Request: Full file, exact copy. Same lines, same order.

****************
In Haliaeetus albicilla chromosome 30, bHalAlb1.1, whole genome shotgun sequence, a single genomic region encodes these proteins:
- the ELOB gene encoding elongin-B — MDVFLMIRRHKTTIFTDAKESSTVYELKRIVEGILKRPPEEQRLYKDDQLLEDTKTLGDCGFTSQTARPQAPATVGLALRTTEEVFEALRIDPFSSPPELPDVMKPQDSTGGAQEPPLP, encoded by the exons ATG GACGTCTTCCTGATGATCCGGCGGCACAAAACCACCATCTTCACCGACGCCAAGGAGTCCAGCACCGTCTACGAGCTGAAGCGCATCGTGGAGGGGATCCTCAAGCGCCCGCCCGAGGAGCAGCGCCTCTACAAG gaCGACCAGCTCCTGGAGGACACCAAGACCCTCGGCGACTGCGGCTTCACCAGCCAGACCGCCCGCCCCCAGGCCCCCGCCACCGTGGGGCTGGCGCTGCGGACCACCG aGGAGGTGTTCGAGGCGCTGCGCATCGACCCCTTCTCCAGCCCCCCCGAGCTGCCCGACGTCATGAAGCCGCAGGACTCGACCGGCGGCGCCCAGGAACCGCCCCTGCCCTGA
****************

In Haliaeetus albicilla chromosome 30, bHalAlb1.1, whole genome shotgun sequence, a single genomic region encodes these proteins:
- the ELOB gene encoding elongin-B — MDVFLMIRRHKTTIFTDAKESSTVYELKRIVEGILKRPPEEQRLYKDDQLLEDTKTLGDCGFTSQTARPQAPATVGLALRTTEEVFEALRIDPFSSPPELPDVMKPQDSTGGAQEPPLP, encoded by the exons ATG GACGTCTTCCTGATGATCCGGCGGCACAAAACCACCATCTTCACCGACGCCAAGGAGTCCAGCACCGTCTACGAGCTGAAGCGCATCGTGGAGGGGATCCTCAAGCGCCCGCCCGAGGAGCAGCGCCTCTACAAG gaCGACCAGCTCCTGGAGGACACCAAGACCCTCGGCGACTGCGGCTTCACCAGCCAGACCGCCCGCCCCCAGGCCCCCGCCACCGTGGGGCTGGCGCTGCGGACCACCG aGGAGGTGTTCGAGGCGCTGCGCATCGACCCCTTCTCCAGCCCCCCCGAGCTGCCCGACGTCATGAAGCCGCAGGACTCGACCGGCGGCGCCCAGGAACCGCCCCTGCCCTGA